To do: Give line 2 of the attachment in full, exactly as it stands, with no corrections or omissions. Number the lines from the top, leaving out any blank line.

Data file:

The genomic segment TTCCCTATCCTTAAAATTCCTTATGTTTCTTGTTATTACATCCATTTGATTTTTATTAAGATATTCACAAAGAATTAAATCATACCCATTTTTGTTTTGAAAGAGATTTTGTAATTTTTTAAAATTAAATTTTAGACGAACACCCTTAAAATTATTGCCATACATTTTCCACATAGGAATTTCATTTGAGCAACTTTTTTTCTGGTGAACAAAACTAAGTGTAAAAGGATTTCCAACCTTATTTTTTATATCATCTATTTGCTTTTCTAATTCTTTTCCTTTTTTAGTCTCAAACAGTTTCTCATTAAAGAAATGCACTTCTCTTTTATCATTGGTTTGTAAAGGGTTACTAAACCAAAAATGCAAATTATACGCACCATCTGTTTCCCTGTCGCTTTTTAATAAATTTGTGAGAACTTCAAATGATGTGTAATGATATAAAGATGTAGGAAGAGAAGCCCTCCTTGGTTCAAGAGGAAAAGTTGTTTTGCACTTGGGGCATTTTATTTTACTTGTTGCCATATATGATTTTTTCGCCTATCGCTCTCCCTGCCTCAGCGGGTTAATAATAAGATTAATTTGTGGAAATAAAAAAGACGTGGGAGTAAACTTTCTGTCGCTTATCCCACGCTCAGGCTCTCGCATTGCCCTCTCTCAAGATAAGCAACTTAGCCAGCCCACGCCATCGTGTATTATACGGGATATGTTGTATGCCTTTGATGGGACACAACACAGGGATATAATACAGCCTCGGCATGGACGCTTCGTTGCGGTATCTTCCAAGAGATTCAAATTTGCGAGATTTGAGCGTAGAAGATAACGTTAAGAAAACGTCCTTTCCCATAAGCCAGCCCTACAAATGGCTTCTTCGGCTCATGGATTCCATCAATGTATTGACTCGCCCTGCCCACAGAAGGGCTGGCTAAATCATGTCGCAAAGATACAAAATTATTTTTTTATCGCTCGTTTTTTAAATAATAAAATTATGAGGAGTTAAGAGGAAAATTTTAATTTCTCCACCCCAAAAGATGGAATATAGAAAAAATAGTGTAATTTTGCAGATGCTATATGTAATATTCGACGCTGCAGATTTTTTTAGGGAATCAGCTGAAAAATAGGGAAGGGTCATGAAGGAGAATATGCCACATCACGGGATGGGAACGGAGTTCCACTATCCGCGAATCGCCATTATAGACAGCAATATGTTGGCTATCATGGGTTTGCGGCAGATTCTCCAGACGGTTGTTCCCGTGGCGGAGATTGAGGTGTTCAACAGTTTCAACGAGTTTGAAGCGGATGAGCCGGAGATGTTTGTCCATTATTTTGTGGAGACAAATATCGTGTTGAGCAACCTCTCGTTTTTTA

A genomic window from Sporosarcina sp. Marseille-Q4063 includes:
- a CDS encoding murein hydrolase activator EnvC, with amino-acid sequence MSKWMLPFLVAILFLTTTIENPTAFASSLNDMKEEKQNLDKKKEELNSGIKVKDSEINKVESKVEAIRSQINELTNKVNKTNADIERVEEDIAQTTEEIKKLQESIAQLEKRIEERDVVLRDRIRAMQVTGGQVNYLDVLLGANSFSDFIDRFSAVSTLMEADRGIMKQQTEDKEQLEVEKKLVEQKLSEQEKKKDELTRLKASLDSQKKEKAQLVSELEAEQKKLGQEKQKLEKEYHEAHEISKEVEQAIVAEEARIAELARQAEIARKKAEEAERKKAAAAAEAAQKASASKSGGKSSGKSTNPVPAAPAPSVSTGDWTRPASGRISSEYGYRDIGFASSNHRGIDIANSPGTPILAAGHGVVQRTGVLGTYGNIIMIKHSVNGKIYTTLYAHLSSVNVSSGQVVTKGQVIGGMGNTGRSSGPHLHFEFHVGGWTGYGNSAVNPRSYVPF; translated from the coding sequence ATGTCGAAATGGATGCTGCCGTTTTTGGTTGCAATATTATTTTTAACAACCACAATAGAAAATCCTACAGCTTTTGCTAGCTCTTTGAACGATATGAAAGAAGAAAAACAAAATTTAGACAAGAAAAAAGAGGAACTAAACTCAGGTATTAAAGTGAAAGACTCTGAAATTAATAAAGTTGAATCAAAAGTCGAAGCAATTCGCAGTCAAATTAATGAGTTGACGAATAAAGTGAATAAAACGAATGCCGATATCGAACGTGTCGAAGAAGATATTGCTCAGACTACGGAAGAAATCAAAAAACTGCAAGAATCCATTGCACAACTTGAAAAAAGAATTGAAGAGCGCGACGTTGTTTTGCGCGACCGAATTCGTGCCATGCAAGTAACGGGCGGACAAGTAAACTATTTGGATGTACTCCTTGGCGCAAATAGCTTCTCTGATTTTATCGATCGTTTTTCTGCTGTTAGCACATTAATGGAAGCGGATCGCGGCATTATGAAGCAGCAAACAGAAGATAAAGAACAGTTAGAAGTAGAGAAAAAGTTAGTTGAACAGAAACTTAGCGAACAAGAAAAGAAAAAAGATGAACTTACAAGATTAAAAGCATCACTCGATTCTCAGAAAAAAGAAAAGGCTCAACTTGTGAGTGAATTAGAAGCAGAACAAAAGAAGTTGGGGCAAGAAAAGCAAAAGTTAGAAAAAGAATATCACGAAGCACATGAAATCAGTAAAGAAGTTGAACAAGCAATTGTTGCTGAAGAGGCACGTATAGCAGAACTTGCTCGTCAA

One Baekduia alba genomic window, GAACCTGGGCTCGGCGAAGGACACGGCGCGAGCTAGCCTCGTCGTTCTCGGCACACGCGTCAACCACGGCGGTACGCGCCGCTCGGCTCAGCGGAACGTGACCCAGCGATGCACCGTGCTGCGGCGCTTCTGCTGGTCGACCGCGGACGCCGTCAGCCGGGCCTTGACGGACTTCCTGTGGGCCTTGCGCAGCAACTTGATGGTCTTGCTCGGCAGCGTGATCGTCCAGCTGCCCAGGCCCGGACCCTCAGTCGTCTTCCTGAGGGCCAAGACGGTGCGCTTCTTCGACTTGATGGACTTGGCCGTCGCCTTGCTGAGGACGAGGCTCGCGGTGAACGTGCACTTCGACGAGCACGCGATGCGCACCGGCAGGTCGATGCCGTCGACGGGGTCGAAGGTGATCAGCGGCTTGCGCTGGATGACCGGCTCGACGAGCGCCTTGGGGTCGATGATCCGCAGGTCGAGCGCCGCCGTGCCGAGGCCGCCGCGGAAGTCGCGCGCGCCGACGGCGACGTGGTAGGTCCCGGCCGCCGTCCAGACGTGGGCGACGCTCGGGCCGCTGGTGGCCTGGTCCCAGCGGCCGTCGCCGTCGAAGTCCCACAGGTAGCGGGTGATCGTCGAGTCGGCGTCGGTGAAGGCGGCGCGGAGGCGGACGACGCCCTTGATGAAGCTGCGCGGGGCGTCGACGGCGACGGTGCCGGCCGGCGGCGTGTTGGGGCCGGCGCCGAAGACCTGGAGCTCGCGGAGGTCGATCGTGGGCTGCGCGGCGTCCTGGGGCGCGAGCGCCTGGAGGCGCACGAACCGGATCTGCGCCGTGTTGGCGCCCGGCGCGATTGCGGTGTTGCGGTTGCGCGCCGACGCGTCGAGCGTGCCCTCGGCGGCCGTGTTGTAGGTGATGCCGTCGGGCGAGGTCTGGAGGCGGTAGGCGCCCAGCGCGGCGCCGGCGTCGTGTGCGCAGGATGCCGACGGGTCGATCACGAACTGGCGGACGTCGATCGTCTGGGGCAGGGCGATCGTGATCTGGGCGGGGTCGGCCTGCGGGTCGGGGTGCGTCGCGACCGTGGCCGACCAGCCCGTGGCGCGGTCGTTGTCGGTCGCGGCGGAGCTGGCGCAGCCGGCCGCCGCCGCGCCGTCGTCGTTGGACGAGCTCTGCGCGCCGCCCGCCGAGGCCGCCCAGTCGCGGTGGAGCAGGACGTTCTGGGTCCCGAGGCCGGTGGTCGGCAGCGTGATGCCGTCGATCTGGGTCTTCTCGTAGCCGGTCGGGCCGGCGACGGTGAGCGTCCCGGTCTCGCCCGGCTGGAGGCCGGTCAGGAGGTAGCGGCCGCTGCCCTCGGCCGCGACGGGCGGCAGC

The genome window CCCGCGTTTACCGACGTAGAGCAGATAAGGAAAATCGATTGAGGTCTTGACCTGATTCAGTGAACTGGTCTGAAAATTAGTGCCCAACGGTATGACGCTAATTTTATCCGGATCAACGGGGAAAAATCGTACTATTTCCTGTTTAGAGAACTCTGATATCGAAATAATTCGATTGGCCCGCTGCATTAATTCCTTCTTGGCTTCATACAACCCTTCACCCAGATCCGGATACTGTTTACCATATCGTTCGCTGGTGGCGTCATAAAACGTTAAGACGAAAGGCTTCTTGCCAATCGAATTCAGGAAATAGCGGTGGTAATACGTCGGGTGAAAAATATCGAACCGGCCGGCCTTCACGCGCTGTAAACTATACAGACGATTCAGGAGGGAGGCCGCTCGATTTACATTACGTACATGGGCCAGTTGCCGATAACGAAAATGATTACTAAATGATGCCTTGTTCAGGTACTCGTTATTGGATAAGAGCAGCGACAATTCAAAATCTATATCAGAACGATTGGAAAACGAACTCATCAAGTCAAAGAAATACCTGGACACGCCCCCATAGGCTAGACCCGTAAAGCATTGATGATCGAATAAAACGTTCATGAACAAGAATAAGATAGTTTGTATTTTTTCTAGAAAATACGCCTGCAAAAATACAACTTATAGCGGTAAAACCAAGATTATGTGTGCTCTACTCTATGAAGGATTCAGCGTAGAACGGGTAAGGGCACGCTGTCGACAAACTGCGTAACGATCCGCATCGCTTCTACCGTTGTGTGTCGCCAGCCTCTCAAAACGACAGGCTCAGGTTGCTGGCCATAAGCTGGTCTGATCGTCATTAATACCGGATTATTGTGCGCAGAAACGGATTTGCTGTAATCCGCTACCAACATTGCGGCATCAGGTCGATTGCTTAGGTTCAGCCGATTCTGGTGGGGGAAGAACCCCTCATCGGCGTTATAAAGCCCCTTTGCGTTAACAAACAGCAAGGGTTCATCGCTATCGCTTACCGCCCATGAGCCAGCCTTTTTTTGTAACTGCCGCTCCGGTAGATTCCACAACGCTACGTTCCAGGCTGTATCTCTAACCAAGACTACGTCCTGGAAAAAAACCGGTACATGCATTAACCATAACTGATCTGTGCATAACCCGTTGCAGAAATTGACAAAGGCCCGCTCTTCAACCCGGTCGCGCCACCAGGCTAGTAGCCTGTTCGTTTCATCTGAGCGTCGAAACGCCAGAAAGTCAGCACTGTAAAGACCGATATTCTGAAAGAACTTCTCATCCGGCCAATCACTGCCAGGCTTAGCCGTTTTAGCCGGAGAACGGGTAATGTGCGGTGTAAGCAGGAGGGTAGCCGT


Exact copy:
A genomic window from Sporosarcina sp. Marseille-Q4063 includes: